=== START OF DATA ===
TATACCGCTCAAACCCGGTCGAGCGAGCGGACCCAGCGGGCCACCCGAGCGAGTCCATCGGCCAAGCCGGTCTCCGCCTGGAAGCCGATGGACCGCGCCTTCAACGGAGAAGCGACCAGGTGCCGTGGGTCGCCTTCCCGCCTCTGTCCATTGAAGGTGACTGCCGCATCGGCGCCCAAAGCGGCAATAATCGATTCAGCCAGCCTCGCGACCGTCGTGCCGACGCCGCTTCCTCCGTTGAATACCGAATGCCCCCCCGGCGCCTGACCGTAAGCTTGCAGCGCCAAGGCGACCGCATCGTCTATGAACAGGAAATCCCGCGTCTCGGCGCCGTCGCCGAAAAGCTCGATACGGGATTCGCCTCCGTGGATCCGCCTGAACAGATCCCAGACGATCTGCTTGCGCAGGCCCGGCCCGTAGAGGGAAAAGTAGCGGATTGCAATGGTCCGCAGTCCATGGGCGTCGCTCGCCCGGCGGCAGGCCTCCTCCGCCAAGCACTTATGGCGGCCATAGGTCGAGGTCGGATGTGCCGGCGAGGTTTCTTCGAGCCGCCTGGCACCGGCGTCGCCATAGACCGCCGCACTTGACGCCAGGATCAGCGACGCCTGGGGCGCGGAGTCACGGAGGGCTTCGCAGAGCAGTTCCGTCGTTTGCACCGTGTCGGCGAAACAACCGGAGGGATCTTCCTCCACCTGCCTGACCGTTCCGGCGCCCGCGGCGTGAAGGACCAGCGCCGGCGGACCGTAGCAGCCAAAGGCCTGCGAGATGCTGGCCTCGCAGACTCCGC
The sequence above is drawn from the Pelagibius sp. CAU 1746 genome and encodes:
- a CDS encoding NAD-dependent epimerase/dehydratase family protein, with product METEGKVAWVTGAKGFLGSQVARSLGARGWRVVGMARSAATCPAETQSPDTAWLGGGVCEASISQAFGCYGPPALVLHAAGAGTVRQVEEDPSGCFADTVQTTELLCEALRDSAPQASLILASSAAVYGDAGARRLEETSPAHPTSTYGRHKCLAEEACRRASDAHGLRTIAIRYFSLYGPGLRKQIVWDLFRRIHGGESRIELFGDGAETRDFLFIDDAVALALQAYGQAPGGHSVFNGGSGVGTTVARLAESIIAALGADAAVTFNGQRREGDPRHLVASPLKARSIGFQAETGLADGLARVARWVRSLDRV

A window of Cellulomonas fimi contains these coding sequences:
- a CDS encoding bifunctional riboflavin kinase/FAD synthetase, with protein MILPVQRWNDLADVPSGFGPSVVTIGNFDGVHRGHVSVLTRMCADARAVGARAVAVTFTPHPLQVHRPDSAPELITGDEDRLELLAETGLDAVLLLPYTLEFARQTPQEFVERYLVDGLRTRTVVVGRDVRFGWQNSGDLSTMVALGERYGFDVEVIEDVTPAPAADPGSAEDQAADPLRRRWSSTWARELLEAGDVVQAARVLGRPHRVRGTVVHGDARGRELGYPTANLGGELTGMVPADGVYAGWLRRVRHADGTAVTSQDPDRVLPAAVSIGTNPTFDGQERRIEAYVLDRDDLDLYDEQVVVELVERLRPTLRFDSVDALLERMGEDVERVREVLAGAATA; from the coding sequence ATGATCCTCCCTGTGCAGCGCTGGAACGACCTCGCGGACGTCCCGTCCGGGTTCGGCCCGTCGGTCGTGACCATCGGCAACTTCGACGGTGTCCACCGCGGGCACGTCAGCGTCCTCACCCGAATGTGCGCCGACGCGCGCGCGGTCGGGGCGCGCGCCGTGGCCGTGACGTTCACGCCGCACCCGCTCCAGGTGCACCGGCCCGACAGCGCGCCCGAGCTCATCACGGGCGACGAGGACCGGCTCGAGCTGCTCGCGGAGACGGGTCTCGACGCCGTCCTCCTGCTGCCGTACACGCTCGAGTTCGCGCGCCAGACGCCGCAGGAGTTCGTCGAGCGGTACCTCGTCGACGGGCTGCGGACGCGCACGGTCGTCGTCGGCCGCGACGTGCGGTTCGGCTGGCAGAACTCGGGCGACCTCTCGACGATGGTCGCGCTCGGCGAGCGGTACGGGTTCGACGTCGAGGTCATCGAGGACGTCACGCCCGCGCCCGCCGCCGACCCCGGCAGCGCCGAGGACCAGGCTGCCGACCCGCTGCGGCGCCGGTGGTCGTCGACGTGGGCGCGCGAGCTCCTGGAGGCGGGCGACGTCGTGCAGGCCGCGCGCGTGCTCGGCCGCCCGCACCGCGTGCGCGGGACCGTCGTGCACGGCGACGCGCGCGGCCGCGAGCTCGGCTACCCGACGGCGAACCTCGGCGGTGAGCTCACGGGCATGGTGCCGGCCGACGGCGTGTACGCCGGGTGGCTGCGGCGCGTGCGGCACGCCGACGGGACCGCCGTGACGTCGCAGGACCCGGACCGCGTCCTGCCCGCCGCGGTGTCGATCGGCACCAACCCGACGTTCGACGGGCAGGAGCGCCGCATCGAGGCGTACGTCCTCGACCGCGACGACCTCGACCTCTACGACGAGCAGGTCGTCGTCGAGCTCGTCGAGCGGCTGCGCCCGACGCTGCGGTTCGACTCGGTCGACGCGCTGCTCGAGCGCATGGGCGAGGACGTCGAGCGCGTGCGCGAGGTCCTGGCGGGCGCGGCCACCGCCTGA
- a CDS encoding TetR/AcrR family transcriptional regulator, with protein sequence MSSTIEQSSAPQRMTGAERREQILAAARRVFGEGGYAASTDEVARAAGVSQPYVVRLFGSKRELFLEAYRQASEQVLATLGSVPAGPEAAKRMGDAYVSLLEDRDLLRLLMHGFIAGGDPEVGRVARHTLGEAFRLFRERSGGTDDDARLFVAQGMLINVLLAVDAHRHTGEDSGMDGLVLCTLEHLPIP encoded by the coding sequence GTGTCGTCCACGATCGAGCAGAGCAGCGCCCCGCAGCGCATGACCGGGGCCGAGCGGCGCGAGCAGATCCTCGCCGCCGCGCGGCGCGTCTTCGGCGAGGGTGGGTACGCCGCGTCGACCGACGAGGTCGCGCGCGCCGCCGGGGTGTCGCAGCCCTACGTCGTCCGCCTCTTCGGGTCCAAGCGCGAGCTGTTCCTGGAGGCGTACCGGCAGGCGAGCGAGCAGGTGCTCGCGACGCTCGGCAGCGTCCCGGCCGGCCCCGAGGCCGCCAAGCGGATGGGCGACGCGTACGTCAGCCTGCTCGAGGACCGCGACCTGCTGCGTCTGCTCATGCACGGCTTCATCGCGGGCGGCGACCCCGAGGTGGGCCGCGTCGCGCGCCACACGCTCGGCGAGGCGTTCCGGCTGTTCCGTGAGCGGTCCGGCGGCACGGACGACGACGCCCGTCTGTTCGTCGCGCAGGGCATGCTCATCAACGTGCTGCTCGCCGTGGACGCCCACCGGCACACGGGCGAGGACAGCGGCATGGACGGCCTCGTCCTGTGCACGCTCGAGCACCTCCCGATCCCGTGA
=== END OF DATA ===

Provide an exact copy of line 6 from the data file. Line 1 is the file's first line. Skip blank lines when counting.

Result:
- a CDS encoding TetR/AcrR family transcriptional regulator, with protein sequence MSSTIEQSSAPQRMTGAERREQILAAARRVFGEGGYAASTDEVARAAGVSQPYVVRLFGSKRELFLEAYRQASEQVLATLGSVPAGPEAAKRMGDAYVSLLEDRDLLRLLMHGFIAGGDPEVGRVARHTLGEAFRLFRERSGGTDDDARLFVAQGMLINVLLAVDAHRHTGEDSGMDGLVLCTLEHLPIP encoded by the coding sequence GTGTCGTCCACGATCGAGCAGAGCAGCGCCCCGCAGCGCATGACCGGGGCCGAGCGGCGCGAGCAGATCCTCGCCGCCGCGCGGCGCGTCTTCGGCGAGGGTGGGTACGCCGCGTCGACCGACGAGGTCGCGCGCGCCGCCGGGGTGTCGCAGCCCTACGTCGTCCGCCTCTTCGGGTCCAAGCGCGAGCTGTTCCTGGAGGCGTACCGGCAGGCGAGCGAGCAGGTGCTCGCGACGCTCGGCAGCGTCCCGGCCGGCCCCGAGGCCGCCAAGCGGATGGGCGACGCGTACGTCAGCCTGCTCGAGGACCGCGACCTGCTGCGTCTGCTCATGCACGGCTTCATCGCGGGCGGCGACCCCGAGGTGGGCCGCGTCGCGCGCCACACGCTCGGCGAGGCGTTCCGGCTGTTCCGTGAGCGGTCCGGCGGCACGGACGACGACGCCCGTCTGTTCGTCGCGCAGGGCATGCTCATCAACGTGCTGCTCGCCGTGGACGCCCACCGGCACACGGGCGAGGACAGCGGCATGGACGGCCTCGTCCTGTGCACGCTCGAGCACCTCCCGATCCCGTGA